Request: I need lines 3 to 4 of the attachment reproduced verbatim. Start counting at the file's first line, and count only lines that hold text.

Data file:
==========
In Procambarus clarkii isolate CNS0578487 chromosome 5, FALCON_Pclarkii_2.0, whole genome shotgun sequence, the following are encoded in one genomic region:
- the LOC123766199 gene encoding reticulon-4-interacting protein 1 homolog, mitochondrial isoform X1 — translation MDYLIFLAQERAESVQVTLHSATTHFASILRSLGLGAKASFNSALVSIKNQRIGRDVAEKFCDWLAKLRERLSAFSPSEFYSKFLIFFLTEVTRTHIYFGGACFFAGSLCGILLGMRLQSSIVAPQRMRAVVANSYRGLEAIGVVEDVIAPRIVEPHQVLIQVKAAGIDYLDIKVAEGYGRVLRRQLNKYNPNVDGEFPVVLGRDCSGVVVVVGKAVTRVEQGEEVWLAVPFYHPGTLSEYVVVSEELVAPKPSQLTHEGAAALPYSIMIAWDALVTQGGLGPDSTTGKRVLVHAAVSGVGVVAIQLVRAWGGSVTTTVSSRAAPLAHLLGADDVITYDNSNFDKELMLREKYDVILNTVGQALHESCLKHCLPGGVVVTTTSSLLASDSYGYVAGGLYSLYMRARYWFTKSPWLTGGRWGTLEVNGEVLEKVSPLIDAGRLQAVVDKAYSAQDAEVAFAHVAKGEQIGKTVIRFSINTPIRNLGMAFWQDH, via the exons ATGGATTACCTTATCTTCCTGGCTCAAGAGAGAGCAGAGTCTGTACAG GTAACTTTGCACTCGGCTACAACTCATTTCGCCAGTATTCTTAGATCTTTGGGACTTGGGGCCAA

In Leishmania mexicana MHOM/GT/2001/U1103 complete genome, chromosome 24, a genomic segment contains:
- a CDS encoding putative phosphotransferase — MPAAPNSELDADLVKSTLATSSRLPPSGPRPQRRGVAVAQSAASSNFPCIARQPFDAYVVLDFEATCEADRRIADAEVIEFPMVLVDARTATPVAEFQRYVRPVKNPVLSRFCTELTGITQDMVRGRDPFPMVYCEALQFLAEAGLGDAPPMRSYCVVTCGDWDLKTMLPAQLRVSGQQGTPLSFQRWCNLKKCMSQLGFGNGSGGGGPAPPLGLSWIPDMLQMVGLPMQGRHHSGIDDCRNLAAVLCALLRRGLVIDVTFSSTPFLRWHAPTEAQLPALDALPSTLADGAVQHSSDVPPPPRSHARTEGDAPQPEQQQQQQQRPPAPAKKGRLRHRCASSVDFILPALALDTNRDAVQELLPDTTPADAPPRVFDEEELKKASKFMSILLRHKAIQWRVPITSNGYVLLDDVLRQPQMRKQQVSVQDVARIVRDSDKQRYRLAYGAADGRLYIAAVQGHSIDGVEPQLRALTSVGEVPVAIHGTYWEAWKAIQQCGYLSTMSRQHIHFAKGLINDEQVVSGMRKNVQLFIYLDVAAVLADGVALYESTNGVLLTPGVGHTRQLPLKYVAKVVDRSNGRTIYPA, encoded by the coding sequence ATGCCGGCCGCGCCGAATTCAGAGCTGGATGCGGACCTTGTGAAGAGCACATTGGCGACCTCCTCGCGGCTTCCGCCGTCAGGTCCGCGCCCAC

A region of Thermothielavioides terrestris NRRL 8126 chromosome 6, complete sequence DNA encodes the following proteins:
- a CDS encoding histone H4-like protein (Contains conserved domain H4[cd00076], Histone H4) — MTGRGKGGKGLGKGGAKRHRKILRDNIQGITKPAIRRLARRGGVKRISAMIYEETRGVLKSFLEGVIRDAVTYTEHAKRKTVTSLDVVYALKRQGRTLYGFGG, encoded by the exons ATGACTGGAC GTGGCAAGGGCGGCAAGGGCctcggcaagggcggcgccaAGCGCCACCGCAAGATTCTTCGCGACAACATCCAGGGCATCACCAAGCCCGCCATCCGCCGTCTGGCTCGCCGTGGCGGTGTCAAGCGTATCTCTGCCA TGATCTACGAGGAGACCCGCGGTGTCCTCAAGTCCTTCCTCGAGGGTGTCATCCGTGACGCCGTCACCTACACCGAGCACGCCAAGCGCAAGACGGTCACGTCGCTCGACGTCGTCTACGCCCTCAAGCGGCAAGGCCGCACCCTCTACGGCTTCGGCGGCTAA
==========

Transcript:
In Leishmania mexicana MHOM/GT/2001/U1103 complete genome, chromosome 24, a genomic segment contains:
- a CDS encoding putative phosphotransferase — MPAAPNSELDADLVKSTLATSSRLPPSGPRPQRRGVAVAQSAASSNFPCIARQPFDAYVVLDFEATCEADRRIADAEVIEFPMVLVDARTATPVAEFQRYVRPVKNPVLSRFCTELTGITQDMVRGRDPFPMVYCEALQFLAEAGLGDAPPMRSYCVVTCGDWDLKTMLPAQLRVSGQQGTPLSFQRWCNLKKCMSQLGFGNGSGGGGPAPPLGLSWIPDMLQMVGLPMQGRHHSGIDDCRNLAAVLCALLRRGLVIDVTFSSTPFLRWHAPTEAQLPALDALPSTLADGAVQHSSDVPPPPRSHARTEGDAPQPEQQQQQQQRPPAPAKKGRLRHRCASSVDFILPALALDTNRDAVQELLPDTTPADAPPRVFDEEELKKASKFMSILLRHKAIQWRVPITSNGYVLLDDVLRQPQMRKQQVSVQDVARIVRDSDKQRYRLAYGAADGRLYIAAVQGHSIDGVEPQLRALTSVGEVPVAIHGTYWEAWKAIQQCGYLSTMSRQHIHFAKGLINDEQVVSGMRKNVQLFIYLDVAAVLADGVALYESTNGVLLTPGVGHTRQLPLKYVAKVVDRSNGRTIYPA, encoded by the coding sequence ATGCCGGCCGCGCCGAATTCAGAGCTGGATGCGGACCTTGTGAAGAGCACATTGGCGACCTCCTCGCGGCTTCCGCCGTCAGGTCCGCGCCCAC